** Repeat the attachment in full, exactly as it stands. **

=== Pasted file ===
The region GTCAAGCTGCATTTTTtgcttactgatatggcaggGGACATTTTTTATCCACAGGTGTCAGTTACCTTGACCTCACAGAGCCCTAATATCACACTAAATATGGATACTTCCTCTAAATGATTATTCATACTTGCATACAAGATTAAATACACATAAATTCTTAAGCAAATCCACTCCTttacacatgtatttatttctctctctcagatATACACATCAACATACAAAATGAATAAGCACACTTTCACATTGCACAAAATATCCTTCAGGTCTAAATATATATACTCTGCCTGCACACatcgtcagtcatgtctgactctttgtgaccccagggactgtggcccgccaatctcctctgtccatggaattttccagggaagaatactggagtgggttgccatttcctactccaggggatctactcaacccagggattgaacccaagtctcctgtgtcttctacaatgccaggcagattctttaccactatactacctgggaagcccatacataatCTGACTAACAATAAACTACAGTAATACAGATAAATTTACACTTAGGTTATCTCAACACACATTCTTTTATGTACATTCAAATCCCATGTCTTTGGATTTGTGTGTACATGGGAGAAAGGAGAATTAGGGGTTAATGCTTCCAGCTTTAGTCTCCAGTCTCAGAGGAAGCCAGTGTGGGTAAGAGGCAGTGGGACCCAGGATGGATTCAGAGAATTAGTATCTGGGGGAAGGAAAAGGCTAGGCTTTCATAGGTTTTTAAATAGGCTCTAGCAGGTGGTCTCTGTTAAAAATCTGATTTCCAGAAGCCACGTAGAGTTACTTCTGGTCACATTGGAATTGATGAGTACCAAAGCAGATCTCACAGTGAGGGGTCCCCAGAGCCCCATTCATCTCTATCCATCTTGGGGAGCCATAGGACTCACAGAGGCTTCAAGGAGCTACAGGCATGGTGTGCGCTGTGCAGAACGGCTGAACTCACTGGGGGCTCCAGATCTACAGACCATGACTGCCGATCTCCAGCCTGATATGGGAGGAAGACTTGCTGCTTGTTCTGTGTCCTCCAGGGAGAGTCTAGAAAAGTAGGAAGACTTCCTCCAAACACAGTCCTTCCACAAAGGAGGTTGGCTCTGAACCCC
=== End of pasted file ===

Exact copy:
The region GTCAAGCTGCATTTTTtgcttactgatatggcaggGGACATTTTTTATCCACAGGTGTCAGTTACCTTGACCTCACAGAGCCCTAATATCACACTAAATATGGATACTTCCTCTAAATGATTATTCATACTTGCATACAAGATTAAATACACATAAATTCTTAAGCAAATCCACTCCTttacacatgtatttatttctctctctcagatATACACATCAACATACAAAATGAATAAGCACACTTTCACATTGCACAAAATATCCTTCAGGTCTAAATATATATACTCTGCCTGCACACatcgtcagtcatgtctgactctttgtgaccccagggactgtggcccgccaatctcctctgtccatggaattttccagggaagaatactggagtgggttgccatttcctactccaggggatctactcaacccagggattgaacccaagtctcctgtgtcttctacaatgccaggcagattctttaccactatactacctgggaagcccatacataatCTGACTAACAATAAACTACAGTAATACAGATAAATTTACACTTAGGTTATCTCAACACACATTCTTTTATGTACATTCAAATCCCATGTCTTTGGATTTGTGTGTACATGGGAGAAAGGAGAATTAGGGGTTAATGCTTCCAGCTTTAGTCTCCAGTCTCAGAGGAAGCCAGTGTGGGTAAGAGGCAGTGGGACCCAGGATGGATTCAGAGAATTAGTATCTGGGGGAAGGAAAAGGCTAGGCTTTCATAGGTTTTTAAATAGGCTCTAGCAGGTGGTCTCTGTTAAAAATCTGATTTCCAGAAGCCACGTAGAGTTACTTCTGGTCACATTGGAATTGATGAGTACCAAAGCAGATCTCACAGTGAGGGGTCCCCAGAGCCCCATTCATCTCTATCCATCTTGGGGAGCCATAGGACTCACAGAGGCTTCAAGGAGCTACAGGCATGGTGTGCGCTGTGCAGAACGGCTGAACTCACTGGGGGCTCCAGATCTACAGACCATGACTGCCGATCTCCAGCCTGATATGGGAGGAAGACTTGCTGCTTGTTCTGTGTCCTCCAGGGAGAGTCTAGAAAAGTAGGAAGACTTCCTCCAAACACAGTCCTTCCACAAAGGAGGTTGGCTCTGAACCCC